For those in need of a fuel-efficient HD truck, Chevy’s new turbo-diesel could be the answer. With our 2500 HD truck being outfitted with a $7,195 optional turbo-diesel, we were able to accumulate over 500 miles from Chevy’s standard 36-gallon tank -- before the low-fuel warning light appeared. And this mileage was based on a combination of in-town and highway driving. Conversely, according to GM officials, Chevy’s HD series trucks with the turbo diesel should be able to achieve up to 670 miles on one tank, which is a 75% improvement over the previous model -- when only driving highway miles.
Moreover, unlike in past HD trucks, Chevy’s 2011 models longer wheelbases – ranging from 133.6 inches to 167.7 inches – are designed with an independent front suspension and new shocks which not only provides better handling, but a smoother, more controlled ride. Added to that, Chevy’s 2011 HD trucks offer a revised steering system, which reduces steering effort in low-speed and parking maneuvers.
Furthermore, Chevy’s 2011 Silverados can easily convert from being a workhorse during the day to a family truck on the weekend, seating up to 6 occupants comfortably.
What We Disliked:
While Chevy’s Silverado HD line up could be a little difficult to manage on
’s narrow city streets, these trucks are more than capable when performing at the work site. To help maneuver these miniature rigs, there are some high-tech safety features that should be a mandate on all large and HD trucks. For instance, an in-dash back-up camera could make it easier to back up, while an electronic blind spot system could help alert the driver of vehicles in its blind spot - before changing lanes. (We must note a back-up camera is an available option with some HD models). And unless one has an oversized garage, don’t expect to squeeze-in this vehicle. Atlanta
Underneath the hood of the HD workhorse we reviewed was a 6.6-liter, 8-cylinder Duramax turbo diesel, with a 6-speed transmission, spewing out 397 horses. The gas-powered Silverado is equipped with a 6.0-liter, 8-cylinder engine that produces 360-horsepower.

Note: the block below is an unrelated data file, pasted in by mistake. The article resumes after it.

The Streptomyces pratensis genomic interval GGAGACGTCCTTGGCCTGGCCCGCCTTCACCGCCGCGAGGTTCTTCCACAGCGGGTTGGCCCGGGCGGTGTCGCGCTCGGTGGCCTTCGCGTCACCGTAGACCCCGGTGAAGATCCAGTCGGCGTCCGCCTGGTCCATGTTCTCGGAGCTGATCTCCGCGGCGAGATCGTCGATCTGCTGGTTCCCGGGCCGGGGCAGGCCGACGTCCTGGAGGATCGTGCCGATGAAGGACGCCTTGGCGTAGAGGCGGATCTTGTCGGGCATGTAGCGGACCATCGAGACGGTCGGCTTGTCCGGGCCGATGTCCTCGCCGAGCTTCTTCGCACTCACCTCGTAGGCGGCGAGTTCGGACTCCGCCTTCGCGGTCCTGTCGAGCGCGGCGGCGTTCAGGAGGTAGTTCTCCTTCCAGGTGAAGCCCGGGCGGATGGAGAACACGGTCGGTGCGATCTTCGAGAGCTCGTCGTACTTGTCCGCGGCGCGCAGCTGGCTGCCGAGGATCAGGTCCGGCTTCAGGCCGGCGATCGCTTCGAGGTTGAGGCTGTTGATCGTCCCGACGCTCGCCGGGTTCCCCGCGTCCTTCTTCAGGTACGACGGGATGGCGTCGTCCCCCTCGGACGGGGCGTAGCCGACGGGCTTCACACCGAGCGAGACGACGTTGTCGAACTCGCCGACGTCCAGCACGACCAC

Like any HD truck, the driver will definitely feel in command of the road. Since GM has improved the ride and handling capabilities of the 2011 Silverado HD workhorses, these trucks are not only great to take out to the work site, but for quick trips to the mall, too.
Moreover, the roomy cabin when equipped with the latest high-tech features makes this a mobile office or the perfect family vehicle to cruise across the country. Added to that, while driving our quiet-tuned, extremely fuel-efficient turbo-diesel, we were was able to easily slide in and out of the neighborhood with out attracting a lot of attention or annoying the neighbors.
Furthermore, with so many different configurations of Chevy’s HD series and the enhanced towing capabilities, these trucks can go toe-to-toe with any of its competitors. Ironically, there aren’t any import trucks as of yet with the HD distinction. For now, the HD truck market still belongs to GM, Ford and Chrysler.
Pricing for a base Single Cab Silverado 2500 HD work truck starts at $28,960, while a well-equipped 3500 Crew Cab LTZ HD work truck swells to a whopping $61,000.
Competition: Dodge Ram HD, GMC Sierra HD, Ford F-Series Super Duty